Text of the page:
Resources I wish I knew about in my MSW - Part 1
A note on the Capital Riots:
In previous posts, we have explored that environmental injustice is inextricably linked to experiences of social injustice, health disparities, and racism. Forces of white supremacy, such as the insurrection at the US Capitol incited by the president, promote these conditions. At the same time, we see grassroots leaders and community organizers continue to fight against these malicious systems and affect ground-breaking change, such as with the US Georgia Senate Runoff Elections.
In this time that feels deeply divisive and uncertain, we are inspired by the strength of activists and leaders who are resolute in fighting for social and environmental justice for all. The ISWEJ joins with myriad other individuals and organizations in condemning the anti-democratic and racist acts at the Capitol on January 6th. We believe political activism is inherent in social work, and that by building community we can unify against these contradictions to our core values and ethical commitments. We hope that you have access to any supports you may need.
We are intentionally starting off this year’s blog by celebrating the environmental justice work of social workers around the world. As part of our mission to support our community and advance environmental justice as a social work issue, we want to direct those of you who are interested to resources that may further your thinking or practice. This is something that I certainly wish I had access to earlier in my career (or even better, during my Master of Social Work program!) to explore my concerns about climate change in the context of my practice.
We have broken this list into parts to make it more manageable, so keep an eye out for additional resources in upcoming blog posts. Today's post will focus on books and journal articles by social workers that excite and inspire us; some of these have been around for many years, but others (as you will see!) are hot off the press. These are certainly not exhaustive lists, but a starting point that we hope you will find helpful.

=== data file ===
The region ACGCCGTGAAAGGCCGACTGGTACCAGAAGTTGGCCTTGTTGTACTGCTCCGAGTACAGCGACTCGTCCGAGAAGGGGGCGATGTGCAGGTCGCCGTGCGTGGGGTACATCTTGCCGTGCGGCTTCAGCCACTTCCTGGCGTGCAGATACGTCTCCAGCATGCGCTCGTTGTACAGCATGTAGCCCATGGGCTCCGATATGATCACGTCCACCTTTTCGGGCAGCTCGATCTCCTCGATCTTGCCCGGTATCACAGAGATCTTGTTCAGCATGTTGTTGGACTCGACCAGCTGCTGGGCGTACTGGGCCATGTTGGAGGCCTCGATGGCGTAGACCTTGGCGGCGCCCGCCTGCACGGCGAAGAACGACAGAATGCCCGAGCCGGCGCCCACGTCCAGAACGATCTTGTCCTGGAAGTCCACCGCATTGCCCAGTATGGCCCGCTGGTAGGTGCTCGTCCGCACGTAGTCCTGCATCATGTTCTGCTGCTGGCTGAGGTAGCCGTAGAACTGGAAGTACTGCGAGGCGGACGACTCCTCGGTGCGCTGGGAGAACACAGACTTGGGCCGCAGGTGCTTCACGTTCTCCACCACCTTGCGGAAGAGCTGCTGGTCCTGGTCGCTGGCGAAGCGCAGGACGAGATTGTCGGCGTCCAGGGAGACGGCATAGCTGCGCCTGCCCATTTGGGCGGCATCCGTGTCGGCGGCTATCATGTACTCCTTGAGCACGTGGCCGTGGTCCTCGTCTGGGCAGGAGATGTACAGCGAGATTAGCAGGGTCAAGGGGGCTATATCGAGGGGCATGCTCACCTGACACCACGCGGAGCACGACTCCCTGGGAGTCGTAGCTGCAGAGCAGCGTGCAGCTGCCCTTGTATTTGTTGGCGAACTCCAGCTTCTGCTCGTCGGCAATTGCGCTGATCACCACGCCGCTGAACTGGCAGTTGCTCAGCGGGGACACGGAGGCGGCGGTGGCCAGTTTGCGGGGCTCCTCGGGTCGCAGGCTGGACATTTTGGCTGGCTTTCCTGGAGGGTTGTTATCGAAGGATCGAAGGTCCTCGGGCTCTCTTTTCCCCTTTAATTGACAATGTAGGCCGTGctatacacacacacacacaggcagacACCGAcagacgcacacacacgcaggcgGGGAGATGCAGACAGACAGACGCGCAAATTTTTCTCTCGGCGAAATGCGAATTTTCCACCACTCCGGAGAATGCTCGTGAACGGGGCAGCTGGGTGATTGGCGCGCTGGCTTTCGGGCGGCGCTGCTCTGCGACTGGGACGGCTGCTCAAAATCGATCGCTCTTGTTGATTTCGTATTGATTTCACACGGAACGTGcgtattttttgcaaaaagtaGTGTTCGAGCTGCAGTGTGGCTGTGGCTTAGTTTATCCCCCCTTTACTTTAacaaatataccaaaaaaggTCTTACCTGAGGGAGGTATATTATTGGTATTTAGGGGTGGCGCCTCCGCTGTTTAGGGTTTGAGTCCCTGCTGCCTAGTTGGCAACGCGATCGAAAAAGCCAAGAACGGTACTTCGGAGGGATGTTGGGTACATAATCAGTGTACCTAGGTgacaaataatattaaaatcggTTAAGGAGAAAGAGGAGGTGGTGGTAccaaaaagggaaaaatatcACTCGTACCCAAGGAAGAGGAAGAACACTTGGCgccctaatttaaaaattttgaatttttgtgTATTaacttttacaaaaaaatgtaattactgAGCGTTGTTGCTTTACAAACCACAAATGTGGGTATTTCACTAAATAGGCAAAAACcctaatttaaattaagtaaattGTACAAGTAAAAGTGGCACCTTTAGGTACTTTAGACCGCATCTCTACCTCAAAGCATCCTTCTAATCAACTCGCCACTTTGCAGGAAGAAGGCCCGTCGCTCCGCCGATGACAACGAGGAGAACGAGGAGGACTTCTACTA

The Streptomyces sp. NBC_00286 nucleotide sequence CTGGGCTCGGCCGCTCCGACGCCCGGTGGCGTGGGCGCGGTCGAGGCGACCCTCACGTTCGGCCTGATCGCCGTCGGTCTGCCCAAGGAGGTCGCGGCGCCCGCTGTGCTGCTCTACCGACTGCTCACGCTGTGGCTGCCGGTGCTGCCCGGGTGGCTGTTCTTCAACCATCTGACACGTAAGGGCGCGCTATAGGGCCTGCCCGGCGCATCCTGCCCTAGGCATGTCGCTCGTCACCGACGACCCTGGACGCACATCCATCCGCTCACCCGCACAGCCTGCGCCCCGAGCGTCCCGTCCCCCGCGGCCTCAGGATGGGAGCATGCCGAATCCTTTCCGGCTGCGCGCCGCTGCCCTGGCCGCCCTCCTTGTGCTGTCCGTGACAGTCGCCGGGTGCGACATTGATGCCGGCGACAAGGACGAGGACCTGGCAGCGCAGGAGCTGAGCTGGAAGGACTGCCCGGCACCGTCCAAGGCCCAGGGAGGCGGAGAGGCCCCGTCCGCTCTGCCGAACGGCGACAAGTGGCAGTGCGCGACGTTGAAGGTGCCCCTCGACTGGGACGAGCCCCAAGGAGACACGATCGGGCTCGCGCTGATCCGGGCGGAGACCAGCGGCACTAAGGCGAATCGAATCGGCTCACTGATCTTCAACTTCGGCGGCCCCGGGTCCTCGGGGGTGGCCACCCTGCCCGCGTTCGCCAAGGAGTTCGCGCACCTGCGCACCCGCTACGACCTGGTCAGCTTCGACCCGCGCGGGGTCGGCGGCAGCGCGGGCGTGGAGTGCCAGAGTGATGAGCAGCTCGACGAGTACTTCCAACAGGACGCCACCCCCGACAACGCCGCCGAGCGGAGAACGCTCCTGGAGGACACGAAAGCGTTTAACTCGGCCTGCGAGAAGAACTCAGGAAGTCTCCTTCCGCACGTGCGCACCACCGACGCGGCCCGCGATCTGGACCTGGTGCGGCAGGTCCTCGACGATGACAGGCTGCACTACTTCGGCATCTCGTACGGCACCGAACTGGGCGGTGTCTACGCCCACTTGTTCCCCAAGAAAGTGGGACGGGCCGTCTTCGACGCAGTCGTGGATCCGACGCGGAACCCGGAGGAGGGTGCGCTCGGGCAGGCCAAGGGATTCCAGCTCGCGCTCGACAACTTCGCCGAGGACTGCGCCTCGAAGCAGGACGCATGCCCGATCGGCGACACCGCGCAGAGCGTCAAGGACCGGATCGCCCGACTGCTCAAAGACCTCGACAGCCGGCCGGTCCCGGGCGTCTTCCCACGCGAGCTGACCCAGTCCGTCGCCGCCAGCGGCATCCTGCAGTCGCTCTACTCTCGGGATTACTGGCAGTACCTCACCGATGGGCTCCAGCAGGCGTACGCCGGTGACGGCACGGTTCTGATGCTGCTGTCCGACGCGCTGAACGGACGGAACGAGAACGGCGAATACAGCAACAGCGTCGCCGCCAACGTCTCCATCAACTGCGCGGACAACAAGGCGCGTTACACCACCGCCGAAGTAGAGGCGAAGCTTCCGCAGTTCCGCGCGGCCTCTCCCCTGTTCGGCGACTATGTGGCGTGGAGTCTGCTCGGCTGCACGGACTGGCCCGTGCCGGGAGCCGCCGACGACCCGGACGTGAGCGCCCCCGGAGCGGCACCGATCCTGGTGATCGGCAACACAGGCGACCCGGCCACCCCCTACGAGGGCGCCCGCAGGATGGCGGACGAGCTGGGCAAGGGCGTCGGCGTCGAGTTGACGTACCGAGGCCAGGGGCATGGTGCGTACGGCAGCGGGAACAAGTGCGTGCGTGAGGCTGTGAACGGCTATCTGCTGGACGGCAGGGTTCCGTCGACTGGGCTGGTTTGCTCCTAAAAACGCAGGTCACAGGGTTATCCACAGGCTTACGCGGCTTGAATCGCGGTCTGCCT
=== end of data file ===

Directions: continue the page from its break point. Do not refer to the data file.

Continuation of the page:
Dominelli, L. (2012). Green social work: From environmental crises to environmental justice. Polity.
Dominelli, L. (Ed.). (2018). The Routledge handbook of green social work. Routledge.
Drolet, J. (Ed). Rebuilding lives post-disaster. (2019). New York, NY: Oxford University Press.
Erickson, C. L. (2018). Environmental justice as social work practice. Oxford University Press.
Gray, M., Coates, J., & Hetherington, T. (Eds.). (2012). Environmental social work. Routledge.
Matthies, A. L., & Närhi, K. (Eds.). (2016). The Ecosocial Transition of Societies: The contribution of social work and social policy. Taylor & Francis.
Nesmith, A. A., Schmitz, C. L., Machado-Escudero, Y., Billiot, S., Forbes, R. A., Powers, M. C., Buckhoy, N., Lawrence, L. A., & Sloan, L. M. (2021). The intersection of environmental justice, climate change, community, and the ecology of life. Cham: Springer Nature Switzerland.
Reyes Mason, L. & Rigg, J. People and Climate Change: Vulnerability, Adaptation, and Social Justice. Oxford University Press; 2019. doi:10.1093/oso/9780190886455.001.0001
Rinkel, M., & Powers, M. (Eds.). (2017). Social Work Promoting Community and Environmental Sustainability: A Workbook for Global Social Workers and Educators. International Federation of Social Workers. *Free to download here. Volume 2 here and Volume 3 here.
Barney, R. (2019). How Social Workers Can Use a Human Rights Approach to Disasters: Lessons Learned from the International Community. Journal of Human Rights and Social Work, 1-11.